The Leopard Cat

Scientific Name: Prionailurus bengalensis
IUCN Status: Least Concern (Global), Vulnerable (Philippines), & Critically Endangered (Iriomotejima)
Weight: 1-15 pounds

Image Retrieved on Jan. 7, 2019 from


The Leopard Cat has up to 12 subspecies, however, limited data suggests two highly variable subspecies on mainland Asia, divided into a northern subspecies , the Amur Leopard Cat in Russia and the Iriomote Cat found on the Iriomote Islands, with the Southern Leopard Cat occurring everywhere else on the mainland. The Iriomote cat was formerly classified as its own species, which is now considered invalid due to new found genetic evidence. The Leopard Cat varies on size and appearance depending on the region.

The Amur Leopard Cat is mainly found in some parts of Russia, Korea, and China. This subspecies is known to be the largest of the subspecies exceeding 15lbs. They tend to have a very pale ginger-grey to silver-grey in in winter with long, dense fur that moults to a darker, summer coat of russet-brown to grey-brown.

The Iriomote Cat is on the smaller scale compared to other subspecies, ranging from about 2lbs to 3lbs. They are very dark; some individuals are blackish grey with indistinct markings except on the face and underparts.

The Southern Leopard Cats size is usually between 3lbs to 6lbs. This subspecies tend to be richly coloured with yellow to tawny-brown or ginger-brown fur, and have bold markings varying from large solid dabs to rosettes and blotches with dark tawny edges or centres.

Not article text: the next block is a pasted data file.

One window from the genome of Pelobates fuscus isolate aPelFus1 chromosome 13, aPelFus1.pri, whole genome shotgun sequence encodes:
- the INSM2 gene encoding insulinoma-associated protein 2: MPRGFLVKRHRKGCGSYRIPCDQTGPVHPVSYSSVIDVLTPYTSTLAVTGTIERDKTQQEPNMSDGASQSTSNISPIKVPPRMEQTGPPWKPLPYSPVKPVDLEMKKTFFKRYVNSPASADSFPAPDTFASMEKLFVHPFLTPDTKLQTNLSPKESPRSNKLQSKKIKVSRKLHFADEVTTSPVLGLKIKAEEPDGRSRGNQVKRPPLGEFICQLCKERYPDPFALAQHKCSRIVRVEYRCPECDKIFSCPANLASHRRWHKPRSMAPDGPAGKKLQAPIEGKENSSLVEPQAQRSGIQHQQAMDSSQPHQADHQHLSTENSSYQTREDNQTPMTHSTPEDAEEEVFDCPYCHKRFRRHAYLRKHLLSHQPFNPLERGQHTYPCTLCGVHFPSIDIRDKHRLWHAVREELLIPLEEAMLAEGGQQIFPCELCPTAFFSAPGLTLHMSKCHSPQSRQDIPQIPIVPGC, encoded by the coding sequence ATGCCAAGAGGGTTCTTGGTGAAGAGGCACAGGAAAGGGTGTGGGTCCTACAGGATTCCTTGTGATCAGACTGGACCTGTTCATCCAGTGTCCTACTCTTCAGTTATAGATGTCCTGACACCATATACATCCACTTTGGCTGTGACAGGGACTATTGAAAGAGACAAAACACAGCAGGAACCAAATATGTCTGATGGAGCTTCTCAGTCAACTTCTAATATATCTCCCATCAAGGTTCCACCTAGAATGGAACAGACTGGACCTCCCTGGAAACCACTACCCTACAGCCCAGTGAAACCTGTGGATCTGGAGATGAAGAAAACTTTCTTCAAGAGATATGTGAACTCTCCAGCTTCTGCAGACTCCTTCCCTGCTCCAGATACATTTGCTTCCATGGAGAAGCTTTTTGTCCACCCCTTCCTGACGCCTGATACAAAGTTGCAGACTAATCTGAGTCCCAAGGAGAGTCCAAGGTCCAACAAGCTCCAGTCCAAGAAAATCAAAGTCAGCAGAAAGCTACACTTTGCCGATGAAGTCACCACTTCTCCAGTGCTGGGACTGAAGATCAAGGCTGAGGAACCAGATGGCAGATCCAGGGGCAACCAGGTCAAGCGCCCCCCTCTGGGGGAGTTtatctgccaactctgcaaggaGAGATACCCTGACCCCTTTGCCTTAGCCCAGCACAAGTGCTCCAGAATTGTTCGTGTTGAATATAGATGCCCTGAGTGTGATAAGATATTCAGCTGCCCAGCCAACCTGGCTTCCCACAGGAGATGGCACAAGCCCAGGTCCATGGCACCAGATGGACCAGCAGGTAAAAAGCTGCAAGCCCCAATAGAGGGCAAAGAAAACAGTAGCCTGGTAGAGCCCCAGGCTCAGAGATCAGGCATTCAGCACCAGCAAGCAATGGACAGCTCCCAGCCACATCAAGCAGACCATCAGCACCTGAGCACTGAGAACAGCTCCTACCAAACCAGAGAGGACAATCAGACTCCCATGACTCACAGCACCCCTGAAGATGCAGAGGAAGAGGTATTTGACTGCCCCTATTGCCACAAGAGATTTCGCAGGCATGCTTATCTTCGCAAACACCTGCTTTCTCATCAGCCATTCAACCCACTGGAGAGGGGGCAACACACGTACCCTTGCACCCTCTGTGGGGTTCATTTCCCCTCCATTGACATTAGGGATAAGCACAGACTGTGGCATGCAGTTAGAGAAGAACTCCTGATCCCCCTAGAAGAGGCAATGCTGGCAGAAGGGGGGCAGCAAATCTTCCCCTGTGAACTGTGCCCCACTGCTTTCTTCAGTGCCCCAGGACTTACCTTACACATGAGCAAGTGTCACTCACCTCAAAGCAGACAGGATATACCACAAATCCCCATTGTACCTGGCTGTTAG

The Leopard Cats diet is made up primarily of very small prey, mainly small vertebrates. The most important prey category is made up of various mice and rats supplemented with other small mammals including squirrels, chipmunks, tree shrews, shrews, and moles. Larger mammals recorded in the diet include hares, langurs, lesser mouse deer, and wild boar, most of which were probably scavenged. Larger subspecies ttack neonate ungulates including Roe Deer, Sika, and Long-tailed Goral provided they are under a week old and when unguarded by their mother. They are also known to hunt and eat birds up to the size of pheasants, herptiles, and invertebrates.


Breeding in the wild is relatively poorly known, however, limited information suggests breeding occurs year-round but tends to be more seasonal in temperate areas, having up to 2 litters per year. Gestation is 60-70 days. Litter size 1-4 kittens, usually 2 to 3 in the wild.

Geographic Range

Image Retrieved on Jan. 7, 2019 from